🙂

  • Slade

    Interesting that it correlates so closely where the population is uneducated, isn’t it?

  • Slade

    Reminiscent of violent Muslim fundamentalists. It seems the vast majority disagree with their actions, but where are their voices?

  • christianity based on biblical teachings is declining everywhere but south america and ethiopia. the muslim faith is growing faster than any other, but all faiths are in decline, even among old folks like me. we’re finally outgrowing the fairy tale. at last!

  • exactly. most people in developed countries now get a large part of their social interaction online, and have less and less face-time. that’s part of the trend among teenagers not to want to learn to drive. why should they, when everything they want can be found on their phone? and the diversity of information and viewpoints online just makes religion seem silly, in retrospect. it affects so many things. look at the difference in number of people who think same-sex marriage is fine – it changed by more than 20% in less than 10 years. the flow of information and ideas is profoundly changing our culture.

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  • Billysees

    I’ve come to learn and see that there’s no difference in relevance between the secular and the religious. We are better off if we recognize the need and value of both.

    Christianity is best when we allow it to become a “do-it-yourself-religion”, with the help of the Spirit of course. The Book tells us to “work out our own salvation” and “I will walk in my truthfulness”. That’s basically all we need to do.

    And here’s some good inspiration about how we should think about and treat all LGBT’s —

    1. Therefore let us stop passing judgment on one another. Instead, make up your mind not to put any stumbling block or obstacle in your brother’s way……….Romans 14:13

    2. Accept one another, then, just as Christ accepted you, in order to bring praise to God…..Romans 15:7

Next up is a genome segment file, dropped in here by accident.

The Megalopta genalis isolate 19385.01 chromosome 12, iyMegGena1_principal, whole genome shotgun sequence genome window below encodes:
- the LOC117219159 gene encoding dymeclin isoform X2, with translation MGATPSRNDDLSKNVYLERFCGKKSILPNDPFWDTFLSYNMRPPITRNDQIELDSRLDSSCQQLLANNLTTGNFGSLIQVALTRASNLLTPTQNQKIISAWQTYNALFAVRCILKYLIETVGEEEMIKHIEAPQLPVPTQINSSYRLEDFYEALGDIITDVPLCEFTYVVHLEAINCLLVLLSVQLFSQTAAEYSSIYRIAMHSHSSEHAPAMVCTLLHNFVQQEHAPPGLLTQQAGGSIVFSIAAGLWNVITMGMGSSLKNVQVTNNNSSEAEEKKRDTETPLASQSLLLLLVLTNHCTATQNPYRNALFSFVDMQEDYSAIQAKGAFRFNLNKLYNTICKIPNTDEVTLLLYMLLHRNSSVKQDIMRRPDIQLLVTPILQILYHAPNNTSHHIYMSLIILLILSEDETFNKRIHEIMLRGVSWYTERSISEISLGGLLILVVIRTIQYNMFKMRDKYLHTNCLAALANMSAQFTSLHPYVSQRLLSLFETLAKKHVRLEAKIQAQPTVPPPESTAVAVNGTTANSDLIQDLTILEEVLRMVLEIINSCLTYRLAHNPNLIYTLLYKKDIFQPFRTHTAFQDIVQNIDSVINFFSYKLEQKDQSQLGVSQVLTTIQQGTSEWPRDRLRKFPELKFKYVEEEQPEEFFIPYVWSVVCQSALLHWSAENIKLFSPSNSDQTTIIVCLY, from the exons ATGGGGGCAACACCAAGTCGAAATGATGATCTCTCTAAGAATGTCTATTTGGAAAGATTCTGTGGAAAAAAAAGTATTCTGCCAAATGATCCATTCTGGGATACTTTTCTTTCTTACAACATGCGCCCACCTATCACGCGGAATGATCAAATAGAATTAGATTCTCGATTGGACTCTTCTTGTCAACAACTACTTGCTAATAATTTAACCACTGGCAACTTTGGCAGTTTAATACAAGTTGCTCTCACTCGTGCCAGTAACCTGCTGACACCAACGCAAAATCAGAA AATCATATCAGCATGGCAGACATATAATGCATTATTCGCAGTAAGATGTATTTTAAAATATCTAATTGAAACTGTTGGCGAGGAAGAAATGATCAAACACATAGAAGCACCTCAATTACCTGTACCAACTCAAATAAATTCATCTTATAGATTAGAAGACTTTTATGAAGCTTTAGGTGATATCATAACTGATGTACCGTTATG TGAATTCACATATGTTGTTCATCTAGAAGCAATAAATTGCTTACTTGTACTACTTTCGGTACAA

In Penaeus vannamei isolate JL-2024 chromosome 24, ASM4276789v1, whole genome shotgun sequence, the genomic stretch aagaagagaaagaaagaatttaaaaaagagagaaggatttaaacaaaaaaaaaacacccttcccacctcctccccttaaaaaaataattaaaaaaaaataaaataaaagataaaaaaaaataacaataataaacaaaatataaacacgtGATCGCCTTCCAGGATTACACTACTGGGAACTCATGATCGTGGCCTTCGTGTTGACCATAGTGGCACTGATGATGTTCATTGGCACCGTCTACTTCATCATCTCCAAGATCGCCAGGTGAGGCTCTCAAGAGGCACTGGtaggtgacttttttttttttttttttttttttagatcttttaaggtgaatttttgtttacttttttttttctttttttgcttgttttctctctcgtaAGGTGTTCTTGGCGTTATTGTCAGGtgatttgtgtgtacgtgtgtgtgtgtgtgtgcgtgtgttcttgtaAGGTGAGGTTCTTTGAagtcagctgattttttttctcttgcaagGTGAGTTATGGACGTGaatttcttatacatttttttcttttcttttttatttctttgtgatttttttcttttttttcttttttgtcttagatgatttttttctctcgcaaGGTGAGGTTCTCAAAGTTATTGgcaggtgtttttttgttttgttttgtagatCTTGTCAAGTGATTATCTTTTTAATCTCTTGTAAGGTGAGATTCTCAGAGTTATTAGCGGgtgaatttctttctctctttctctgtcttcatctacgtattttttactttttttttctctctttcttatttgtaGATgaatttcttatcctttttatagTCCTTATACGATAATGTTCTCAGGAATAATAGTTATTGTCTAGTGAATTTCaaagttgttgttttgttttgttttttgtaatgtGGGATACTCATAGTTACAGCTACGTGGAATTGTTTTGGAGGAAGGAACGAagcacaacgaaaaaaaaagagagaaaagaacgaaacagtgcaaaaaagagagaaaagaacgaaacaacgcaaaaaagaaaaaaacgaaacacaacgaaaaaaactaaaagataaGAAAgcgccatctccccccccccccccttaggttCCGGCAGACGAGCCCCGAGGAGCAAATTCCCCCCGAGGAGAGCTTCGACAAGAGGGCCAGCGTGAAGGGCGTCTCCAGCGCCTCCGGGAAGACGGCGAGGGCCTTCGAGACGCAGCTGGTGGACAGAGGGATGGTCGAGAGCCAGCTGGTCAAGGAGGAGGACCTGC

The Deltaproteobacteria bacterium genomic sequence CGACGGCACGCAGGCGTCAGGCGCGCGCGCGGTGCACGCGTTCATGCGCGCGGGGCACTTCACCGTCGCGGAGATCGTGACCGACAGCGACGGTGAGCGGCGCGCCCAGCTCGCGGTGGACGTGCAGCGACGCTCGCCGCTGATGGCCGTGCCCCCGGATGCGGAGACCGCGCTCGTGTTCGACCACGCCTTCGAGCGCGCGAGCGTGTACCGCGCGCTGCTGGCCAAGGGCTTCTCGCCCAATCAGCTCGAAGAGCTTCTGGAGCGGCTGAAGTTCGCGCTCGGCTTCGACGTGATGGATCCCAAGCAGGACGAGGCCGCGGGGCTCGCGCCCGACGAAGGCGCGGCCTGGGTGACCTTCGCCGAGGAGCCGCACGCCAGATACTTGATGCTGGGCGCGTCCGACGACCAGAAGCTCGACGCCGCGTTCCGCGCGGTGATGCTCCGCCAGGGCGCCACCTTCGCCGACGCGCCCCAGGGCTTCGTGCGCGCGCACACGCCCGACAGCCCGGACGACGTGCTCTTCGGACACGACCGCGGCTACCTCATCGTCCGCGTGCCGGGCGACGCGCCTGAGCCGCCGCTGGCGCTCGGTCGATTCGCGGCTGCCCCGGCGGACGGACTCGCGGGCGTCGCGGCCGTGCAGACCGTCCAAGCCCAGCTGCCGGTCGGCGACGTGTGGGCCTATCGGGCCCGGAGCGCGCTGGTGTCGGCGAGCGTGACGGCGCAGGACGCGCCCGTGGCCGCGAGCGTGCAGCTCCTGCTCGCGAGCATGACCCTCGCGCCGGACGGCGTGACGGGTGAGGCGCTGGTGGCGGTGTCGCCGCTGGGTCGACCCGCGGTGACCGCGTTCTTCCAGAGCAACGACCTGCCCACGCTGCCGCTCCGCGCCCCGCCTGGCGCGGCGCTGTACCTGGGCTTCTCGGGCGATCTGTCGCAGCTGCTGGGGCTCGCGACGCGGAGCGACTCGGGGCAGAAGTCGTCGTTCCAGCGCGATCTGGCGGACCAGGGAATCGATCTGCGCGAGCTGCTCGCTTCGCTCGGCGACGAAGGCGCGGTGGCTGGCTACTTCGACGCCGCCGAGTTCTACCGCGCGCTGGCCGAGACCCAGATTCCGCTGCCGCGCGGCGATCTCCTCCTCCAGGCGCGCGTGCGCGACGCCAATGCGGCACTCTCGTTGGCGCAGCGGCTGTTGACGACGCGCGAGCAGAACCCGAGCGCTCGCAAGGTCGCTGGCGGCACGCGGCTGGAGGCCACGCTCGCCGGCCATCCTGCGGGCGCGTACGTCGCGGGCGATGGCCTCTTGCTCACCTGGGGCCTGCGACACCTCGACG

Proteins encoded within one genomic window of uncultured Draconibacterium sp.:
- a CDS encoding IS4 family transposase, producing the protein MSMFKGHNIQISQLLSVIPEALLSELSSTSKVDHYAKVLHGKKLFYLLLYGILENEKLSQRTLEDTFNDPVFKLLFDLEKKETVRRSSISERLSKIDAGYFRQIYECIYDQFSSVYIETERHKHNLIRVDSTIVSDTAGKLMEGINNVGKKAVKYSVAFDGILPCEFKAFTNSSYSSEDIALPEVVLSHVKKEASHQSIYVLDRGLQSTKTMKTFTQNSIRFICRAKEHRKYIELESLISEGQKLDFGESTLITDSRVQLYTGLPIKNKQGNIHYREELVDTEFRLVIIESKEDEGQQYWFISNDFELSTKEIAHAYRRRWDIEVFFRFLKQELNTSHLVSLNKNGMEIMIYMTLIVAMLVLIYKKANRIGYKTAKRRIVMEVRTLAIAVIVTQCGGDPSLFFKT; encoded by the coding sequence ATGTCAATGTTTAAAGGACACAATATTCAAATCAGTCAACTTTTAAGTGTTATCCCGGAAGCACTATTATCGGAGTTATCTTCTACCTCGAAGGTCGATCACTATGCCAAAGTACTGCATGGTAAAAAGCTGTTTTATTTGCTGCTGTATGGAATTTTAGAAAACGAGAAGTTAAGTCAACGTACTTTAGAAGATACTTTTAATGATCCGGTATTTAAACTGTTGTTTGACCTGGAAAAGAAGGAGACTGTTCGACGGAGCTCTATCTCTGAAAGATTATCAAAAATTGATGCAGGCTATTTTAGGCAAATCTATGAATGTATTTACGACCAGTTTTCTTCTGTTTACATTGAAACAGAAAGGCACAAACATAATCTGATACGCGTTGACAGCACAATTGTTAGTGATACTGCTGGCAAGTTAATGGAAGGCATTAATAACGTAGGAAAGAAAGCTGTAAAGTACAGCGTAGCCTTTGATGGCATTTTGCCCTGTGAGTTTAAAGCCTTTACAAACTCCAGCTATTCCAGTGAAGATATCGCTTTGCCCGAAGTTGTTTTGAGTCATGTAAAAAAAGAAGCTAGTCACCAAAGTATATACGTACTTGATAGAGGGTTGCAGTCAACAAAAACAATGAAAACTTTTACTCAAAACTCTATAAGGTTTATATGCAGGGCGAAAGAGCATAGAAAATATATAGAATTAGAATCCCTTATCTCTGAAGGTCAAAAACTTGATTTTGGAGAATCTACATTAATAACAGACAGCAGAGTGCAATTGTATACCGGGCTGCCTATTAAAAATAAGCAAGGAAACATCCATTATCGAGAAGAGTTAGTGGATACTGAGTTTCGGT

3. Be completely humble and gentle; be patient, bearing with one another in love…..Ephesians 4:2

    4. Finally, all of you, live in harmony with one another; be sympathetic, love as brothers, be compassionate and humble…..1 Peter 3:8

    5. Do nothing out of selfish ambition or vain conceit. Rather, in humility value others above yourselves…………Philippians 2:3

    6. Be peaceable and considerate, and always to be gentle toward everyone…….Titus 3:2

    7. Do not judge, and you will not be judged. Do not condemn, and you will not be condemned. Forgive, and you will be forgiven………..Luke 6:37

    8. Above all, LOVE EACH OTHER DEEPLY, because love covers over a multitude of sins………..1 Peter 4:8

    9. Let your gentle spirit be known to all men. The Lord is near……….Philippians 4:5

    And so on……

    Cheer…..

  • Frank

    If you are an example of an educated person then they are much smarter and wiser than you.

  • Frank

    Won’t you be surprised. Christianity isn’t going anywhere. Wise up!

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  • John McGrath

    Most of my relatives in their fifties an sixties and seventies have left the Catholic church and no longer have any interest in religion. You’re wrong. Some will come back when its time to raise kids, but they may seek out humanist groups or the UU instead. But most will not return.

    You underestimate the growing, committed dislike for religion and the growing, committed disbelief in the core doctrines of Christianity. Many families raise good kids without any religious influences. My neighborhood – mixed low income and artsy types – is full of people in both groups who will never return to religion.